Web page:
Sports-streaming panel finds no one winning play in issues like personalization, distribution and betting

When even big-league sports can’t be sure what their fan experience and distribution will look like in 10 years, the prospects for smaller leagues and franchises will understandably look even fuzzier.

So a virtual panel at Fierce Video’s Stream TV Show, featuring executives from four companies with varying levels of reliance on streaming video, yielded more suggestions than action items — because these firms are still figuring these things out.

“In sports we’re just scratching the surface with side casts, alt casts, mega casts, meta casts, anything else,” said Brian Carroll, EVP of programming, global distribution and partnerships at LPGA.

He told moderator Patrick Crakes that while golf programming remains largely linear, the association knew what it had to offer: “More personalization and more choices for the viewers.”

Sarah Hoffman, director of digital marketing at FloSports, gave an example of how that could work: “We might be producing a wrestling event that has 40 different mats, allowing them the opportunity to control and choose what mat they want to see.”

But providing that level of choice can get trickier for streaming platforms that don’t focus on a single league in a single market.

“With 1,000 events every year, it’s a challenge,” said Kim Hurwitz, CMO of FITE TV.

“We have 11 live events alone this Saturday night” — with that combat-sports platform covering them in places ranging from Hawaii to the U.K. to Sweden.

A different sort of personalization, that attempted by advertisers, faces its own challenge as the cookies traditionally used to track audience interests face an accelerating sunset in browsers.

Rich Calacci, chief revenue officer at the social-centric sports-content firm Overtime, suggested that it was time to return to contextual ad targeting.

“Cookies can do a lot of different things,” he said. “And one thing they can do is show you a new Calloway driver while you’re watching a news event.”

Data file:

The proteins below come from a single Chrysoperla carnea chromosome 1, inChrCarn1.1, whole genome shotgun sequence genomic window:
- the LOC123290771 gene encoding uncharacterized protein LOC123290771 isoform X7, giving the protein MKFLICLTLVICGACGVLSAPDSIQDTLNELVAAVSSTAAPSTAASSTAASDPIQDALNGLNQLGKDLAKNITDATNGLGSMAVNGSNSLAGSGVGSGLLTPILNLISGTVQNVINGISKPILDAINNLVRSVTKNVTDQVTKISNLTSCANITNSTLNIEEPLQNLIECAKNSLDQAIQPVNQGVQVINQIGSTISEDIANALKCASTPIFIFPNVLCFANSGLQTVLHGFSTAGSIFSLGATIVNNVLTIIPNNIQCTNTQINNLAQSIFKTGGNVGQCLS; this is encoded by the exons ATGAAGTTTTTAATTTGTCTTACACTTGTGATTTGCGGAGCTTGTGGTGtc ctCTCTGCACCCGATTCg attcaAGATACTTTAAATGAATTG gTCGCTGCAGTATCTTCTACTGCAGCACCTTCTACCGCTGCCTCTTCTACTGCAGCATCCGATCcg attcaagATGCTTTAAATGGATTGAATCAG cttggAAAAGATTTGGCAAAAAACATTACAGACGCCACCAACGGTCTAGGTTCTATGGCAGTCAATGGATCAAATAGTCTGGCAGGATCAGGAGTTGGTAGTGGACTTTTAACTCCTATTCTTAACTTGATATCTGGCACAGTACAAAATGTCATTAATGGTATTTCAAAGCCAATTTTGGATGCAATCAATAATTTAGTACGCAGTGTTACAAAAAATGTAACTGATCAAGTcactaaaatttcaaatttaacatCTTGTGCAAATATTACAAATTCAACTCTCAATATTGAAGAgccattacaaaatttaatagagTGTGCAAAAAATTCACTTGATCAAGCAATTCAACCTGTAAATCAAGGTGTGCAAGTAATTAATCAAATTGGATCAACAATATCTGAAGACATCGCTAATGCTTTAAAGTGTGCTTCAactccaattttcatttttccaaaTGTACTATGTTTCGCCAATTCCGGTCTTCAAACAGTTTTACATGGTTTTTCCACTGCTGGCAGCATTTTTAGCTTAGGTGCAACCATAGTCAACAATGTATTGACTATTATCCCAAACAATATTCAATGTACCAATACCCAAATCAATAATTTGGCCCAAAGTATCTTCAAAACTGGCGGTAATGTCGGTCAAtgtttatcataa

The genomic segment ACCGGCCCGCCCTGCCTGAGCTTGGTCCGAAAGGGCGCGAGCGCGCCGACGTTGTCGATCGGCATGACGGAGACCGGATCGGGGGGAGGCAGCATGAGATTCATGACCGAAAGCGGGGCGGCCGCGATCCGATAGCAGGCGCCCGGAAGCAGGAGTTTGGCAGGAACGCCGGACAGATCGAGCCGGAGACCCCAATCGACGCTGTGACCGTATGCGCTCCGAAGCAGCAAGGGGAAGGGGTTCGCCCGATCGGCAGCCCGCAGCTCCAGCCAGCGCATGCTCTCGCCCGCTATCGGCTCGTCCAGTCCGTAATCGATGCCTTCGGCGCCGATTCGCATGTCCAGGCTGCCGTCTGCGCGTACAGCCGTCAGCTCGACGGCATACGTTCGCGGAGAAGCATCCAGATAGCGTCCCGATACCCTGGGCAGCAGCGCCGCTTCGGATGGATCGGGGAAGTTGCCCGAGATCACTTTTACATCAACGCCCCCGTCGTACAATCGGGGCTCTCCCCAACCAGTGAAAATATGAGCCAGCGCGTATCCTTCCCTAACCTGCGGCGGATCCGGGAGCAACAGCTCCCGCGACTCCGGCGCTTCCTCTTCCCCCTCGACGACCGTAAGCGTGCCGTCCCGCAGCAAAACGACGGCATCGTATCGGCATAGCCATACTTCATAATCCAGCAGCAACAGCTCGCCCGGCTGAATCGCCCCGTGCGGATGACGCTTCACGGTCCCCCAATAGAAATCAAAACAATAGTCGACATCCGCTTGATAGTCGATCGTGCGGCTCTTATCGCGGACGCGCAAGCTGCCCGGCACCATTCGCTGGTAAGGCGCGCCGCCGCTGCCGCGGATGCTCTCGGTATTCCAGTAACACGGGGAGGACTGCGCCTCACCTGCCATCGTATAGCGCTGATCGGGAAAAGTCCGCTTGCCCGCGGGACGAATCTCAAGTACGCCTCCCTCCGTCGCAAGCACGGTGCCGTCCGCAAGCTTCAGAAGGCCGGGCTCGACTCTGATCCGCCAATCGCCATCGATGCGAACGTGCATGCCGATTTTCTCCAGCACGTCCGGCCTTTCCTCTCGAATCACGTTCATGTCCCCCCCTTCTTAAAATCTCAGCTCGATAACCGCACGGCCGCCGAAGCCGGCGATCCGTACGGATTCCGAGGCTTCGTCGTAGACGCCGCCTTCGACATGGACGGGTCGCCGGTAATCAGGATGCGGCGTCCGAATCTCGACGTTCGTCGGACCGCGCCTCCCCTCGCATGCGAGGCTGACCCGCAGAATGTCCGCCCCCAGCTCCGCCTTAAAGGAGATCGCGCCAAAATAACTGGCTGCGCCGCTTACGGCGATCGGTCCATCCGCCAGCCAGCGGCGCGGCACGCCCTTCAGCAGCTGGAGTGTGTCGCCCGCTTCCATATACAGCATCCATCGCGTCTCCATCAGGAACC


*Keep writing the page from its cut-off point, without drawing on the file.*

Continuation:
Calling that “really problematic,” he said such an ad would be more persuasive when it was “at least tangential to the content you’re watching.”

Hoffman, meanwhile, urged video services to make it clear to viewers why they’d want to provide details about themselves that could both inform ads and the on-screen product they see: “Be a little bit more transparent and again, demonstrate value to the consumer around what they get when they provide any sort of data.”

Crakes then turned to distribution, calling out the groundbreaking move by NESN to offer direct-to-consumer subscriptions to Boston sports fans.

Hurwitz suggested smaller sports leagues needed to show a similar sort of flexibility.

“I think people who are flexible and are willing to work with even so-called competitors will thrive,” she said. “Because especially if you’re a little bit on the smaller side, if you don’t do that, I think you will get swallowed up.”

Calacci then pointed to the NFL as an example of a giant sports league also moving to offer viewers more choices — from free ad-supported video on Twitter to its new Amazon Prime Video deal to its longstanding availability on over-the-air local broadcasts that let cord-cutters watch for free.

“That combination of distribution paths works really well for the highest-value content, which is the case in the NFL,” he said.

Calacci also commended sports leagues for not optimizing solely for profit, citing his own perspective as a golf fan.

“If I woke up one morning and they said you had to pay $250 for all four days of the Masters, I would get out my Visa card as fast as possible,” he said. “August National doesn’t do that, because they still want to grow the game.”

Crakes closed out the panel by asking about gambling, and the panelists all said they didn’t want to bet too much on that as a core business model.

Hurwitz said that too many of the brands carried on FITE already have betting partners: “We don’t really want to tread on their tails much.”

Carroll said today’s state-by-state patchwork of sportsbook regulations leaves LGPA holding up its swing.

“Right now, there’s probably not enough states to make us want to do a ton of betting information in our telecasts,” he said, adding that the association might eventually add a betting-focused sidecast.

Calacci advised sports streamers to focus on the social aspects of gambling.

“The anticipation of the betting outcome is actually the best part of betting,” he said. “It creates conversation, it creates engagement, it creates brand adhesion, it creates community.”